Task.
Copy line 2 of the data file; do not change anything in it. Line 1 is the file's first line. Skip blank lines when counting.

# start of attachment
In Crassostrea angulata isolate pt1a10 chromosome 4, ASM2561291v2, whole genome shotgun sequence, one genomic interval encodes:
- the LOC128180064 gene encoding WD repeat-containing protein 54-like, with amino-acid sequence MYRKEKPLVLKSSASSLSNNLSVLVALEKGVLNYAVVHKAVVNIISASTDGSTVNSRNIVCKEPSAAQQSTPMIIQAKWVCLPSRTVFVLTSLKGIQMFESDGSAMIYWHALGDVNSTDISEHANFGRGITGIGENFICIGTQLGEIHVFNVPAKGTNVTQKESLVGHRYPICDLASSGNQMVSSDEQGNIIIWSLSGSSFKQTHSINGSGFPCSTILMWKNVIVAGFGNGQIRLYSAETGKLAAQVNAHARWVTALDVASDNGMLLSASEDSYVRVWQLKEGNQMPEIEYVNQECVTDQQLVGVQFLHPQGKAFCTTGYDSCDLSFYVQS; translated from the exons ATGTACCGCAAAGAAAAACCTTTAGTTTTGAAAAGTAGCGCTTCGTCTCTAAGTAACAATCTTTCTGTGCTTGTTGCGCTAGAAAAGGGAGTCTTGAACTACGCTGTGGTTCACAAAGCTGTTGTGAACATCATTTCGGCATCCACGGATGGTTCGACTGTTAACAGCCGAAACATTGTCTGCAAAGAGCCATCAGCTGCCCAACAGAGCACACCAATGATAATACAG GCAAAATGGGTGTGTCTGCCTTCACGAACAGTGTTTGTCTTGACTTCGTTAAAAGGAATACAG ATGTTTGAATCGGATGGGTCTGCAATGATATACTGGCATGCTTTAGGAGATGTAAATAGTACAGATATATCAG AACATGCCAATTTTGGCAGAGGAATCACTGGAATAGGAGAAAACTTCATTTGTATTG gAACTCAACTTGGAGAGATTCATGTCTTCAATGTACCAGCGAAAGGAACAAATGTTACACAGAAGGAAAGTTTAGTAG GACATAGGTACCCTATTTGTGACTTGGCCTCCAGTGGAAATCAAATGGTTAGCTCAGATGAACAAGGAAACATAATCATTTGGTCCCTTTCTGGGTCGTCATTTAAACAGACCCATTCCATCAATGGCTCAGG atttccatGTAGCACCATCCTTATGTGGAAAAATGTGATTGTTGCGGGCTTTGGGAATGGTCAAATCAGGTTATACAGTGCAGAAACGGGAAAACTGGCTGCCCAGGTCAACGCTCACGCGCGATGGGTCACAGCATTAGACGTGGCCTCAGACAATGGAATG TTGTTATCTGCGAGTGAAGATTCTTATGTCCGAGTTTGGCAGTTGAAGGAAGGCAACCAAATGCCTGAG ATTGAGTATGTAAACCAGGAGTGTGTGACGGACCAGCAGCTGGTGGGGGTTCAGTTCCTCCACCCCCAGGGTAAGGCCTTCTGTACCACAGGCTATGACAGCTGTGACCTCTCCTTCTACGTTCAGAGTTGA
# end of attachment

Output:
- the LOC128180064 gene encoding WD repeat-containing protein 54-like, with amino-acid sequence MYRKEKPLVLKSSASSLSNNLSVLVALEKGVLNYAVVHKAVVNIISASTDGSTVNSRNIVCKEPSAAQQSTPMIIQAKWVCLPSRTVFVLTSLKGIQMFESDGSAMIYWHALGDVNSTDISEHANFGRGITGIGENFICIGTQLGEIHVFNVPAKGTNVTQKESLVGHRYPICDLASSGNQMVSSDEQGNIIIWSLSGSSFKQTHSINGSGFPCSTILMWKNVIVAGFGNGQIRLYSAETGKLAAQVNAHARWVTALDVASDNGMLLSASEDSYVRVWQLKEGNQMPEIEYVNQECVTDQQLVGVQFLHPQGKAFCTTGYDSCDLSFYVQS; translated from the exons ATGTACCGCAAAGAAAAACCTTTAGTTTTGAAAAGTAGCGCTTCGTCTCTAAGTAACAATCTTTCTGTGCTTGTTGCGCTAGAAAAGGGAGTCTTGAACTACGCTGTGGTTCACAAAGCTGTTGTGAACATCATTTCGGCATCCACGGATGGTTCGACTGTTAACAGCCGAAACATTGTCTGCAAAGAGCCATCAGCTGCCCAACAGAGCACACCAATGATAATACAG GCAAAATGGGTGTGTCTGCCTTCACGAACAGTGTTTGTCTTGACTTCGTTAAAAGGAATACAG ATGTTTGAATCGGATGGGTCTGCAATGATATACTGGCATGCTTTAGGAGATGTAAATAGTACAGATATATCAG AACATGCCAATTTTGGCAGAGGAATCACTGGAATAGGAGAAAACTTCATTTGTATTG gAACTCAACTTGGAGAGATTCATGTCTTCAATGTACCAGCGAAAGGAACAAATGTTACACAGAAGGAAAGTTTAGTAG GACATAGGTACCCTATTTGTGACTTGGCCTCCAGTGGAAATCAAATGGTTAGCTCAGATGAACAAGGAAACATAATCATTTGGTCCCTTTCTGGGTCGTCATTTAAACAGACCCATTCCATCAATGGCTCAGG atttccatGTAGCACCATCCTTATGTGGAAAAATGTGATTGTTGCGGGCTTTGGGAATGGTCAAATCAGGTTATACAGTGCAGAAACGGGAAAACTGGCTGCCCAGGTCAACGCTCACGCGCGATGGGTCACAGCATTAGACGTGGCCTCAGACAATGGAATG TTGTTATCTGCGAGTGAAGATTCTTATGTCCGAGTTTGGCAGTTGAAGGAAGGCAACCAAATGCCTGAG ATTGAGTATGTAAACCAGGAGTGTGTGACGGACCAGCAGCTGGTGGGGGTTCAGTTCCTCCACCCCCAGGGTAAGGCCTTCTGTACCACAGGCTATGACAGCTGTGACCTCTCCTTCTACGTTCAGAGTTGA